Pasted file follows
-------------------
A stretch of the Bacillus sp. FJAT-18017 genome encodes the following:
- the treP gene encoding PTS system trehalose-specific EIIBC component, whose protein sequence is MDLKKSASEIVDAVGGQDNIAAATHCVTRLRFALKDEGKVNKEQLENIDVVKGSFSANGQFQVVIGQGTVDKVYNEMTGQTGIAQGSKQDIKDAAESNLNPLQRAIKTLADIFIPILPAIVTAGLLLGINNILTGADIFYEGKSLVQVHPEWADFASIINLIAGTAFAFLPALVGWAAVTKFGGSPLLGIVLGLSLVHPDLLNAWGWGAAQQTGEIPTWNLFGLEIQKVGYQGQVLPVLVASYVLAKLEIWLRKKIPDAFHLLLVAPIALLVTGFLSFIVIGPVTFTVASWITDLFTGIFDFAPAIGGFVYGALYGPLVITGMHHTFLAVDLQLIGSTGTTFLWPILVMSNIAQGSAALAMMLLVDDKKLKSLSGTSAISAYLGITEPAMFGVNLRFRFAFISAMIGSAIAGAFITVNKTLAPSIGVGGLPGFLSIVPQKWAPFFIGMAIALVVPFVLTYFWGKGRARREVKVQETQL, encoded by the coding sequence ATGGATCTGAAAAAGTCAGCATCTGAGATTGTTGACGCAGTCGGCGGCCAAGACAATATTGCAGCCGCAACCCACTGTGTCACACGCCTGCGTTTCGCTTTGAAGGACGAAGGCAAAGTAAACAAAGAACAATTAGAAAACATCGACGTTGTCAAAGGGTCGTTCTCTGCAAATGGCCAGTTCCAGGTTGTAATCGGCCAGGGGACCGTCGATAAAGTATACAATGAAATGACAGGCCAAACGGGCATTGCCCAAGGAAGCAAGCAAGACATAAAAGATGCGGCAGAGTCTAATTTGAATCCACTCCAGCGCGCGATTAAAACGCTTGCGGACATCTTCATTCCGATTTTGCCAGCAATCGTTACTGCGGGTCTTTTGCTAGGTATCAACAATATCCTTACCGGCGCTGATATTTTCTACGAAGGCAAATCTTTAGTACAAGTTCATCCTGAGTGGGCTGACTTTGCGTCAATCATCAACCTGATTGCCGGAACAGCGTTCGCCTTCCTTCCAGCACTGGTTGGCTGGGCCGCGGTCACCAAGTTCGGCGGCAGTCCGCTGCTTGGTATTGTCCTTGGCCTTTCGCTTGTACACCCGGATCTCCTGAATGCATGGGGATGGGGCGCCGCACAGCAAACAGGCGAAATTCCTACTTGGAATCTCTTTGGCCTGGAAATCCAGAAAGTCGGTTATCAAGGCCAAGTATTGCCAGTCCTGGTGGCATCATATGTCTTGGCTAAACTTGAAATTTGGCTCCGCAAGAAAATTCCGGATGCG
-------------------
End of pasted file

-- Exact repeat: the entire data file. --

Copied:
A stretch of the Bacillus sp. FJAT-18017 genome encodes the following:
- the treP gene encoding PTS system trehalose-specific EIIBC component, whose protein sequence is MDLKKSASEIVDAVGGQDNIAAATHCVTRLRFALKDEGKVNKEQLENIDVVKGSFSANGQFQVVIGQGTVDKVYNEMTGQTGIAQGSKQDIKDAAESNLNPLQRAIKTLADIFIPILPAIVTAGLLLGINNILTGADIFYEGKSLVQVHPEWADFASIINLIAGTAFAFLPALVGWAAVTKFGGSPLLGIVLGLSLVHPDLLNAWGWGAAQQTGEIPTWNLFGLEIQKVGYQGQVLPVLVASYVLAKLEIWLRKKIPDAFHLLLVAPIALLVTGFLSFIVIGPVTFTVASWITDLFTGIFDFAPAIGGFVYGALYGPLVITGMHHTFLAVDLQLIGSTGTTFLWPILVMSNIAQGSAALAMMLLVDDKKLKSLSGTSAISAYLGITEPAMFGVNLRFRFAFISAMIGSAIAGAFITVNKTLAPSIGVGGLPGFLSIVPQKWAPFFIGMAIALVVPFVLTYFWGKGRARREVKVQETQL, encoded by the coding sequence ATGGATCTGAAAAAGTCAGCATCTGAGATTGTTGACGCAGTCGGCGGCCAAGACAATATTGCAGCCGCAACCCACTGTGTCACACGCCTGCGTTTCGCTTTGAAGGACGAAGGCAAAGTAAACAAAGAACAATTAGAAAACATCGACGTTGTCAAAGGGTCGTTCTCTGCAAATGGCCAGTTCCAGGTTGTAATCGGCCAGGGGACCGTCGATAAAGTATACAATGAAATGACAGGCCAAACGGGCATTGCCCAAGGAAGCAAGCAAGACATAAAAGATGCGGCAGAGTCTAATTTGAATCCACTCCAGCGCGCGATTAAAACGCTTGCGGACATCTTCATTCCGATTTTGCCAGCAATCGTTACTGCGGGTCTTTTGCTAGGTATCAACAATATCCTTACCGGCGCTGATATTTTCTACGAAGGCAAATCTTTAGTACAAGTTCATCCTGAGTGGGCTGACTTTGCGTCAATCATCAACCTGATTGCCGGAACAGCGTTCGCCTTCCTTCCAGCACTGGTTGGCTGGGCCGCGGTCACCAAGTTCGGCGGCAGTCCGCTGCTTGGTATTGTCCTTGGCCTTTCGCTTGTACACCCGGATCTCCTGAATGCATGGGGATGGGGCGCCGCACAGCAAACAGGCGAAATTCCTACTTGGAATCTCTTTGGCCTGGAAATCCAGAAAGTCGGTTATCAAGGCCAAGTATTGCCAGTCCTGGTGGCATCATATGTCTTGGCTAAACTTGAAATTTGGCTCCGCAAGAAAATTCCGGATGCG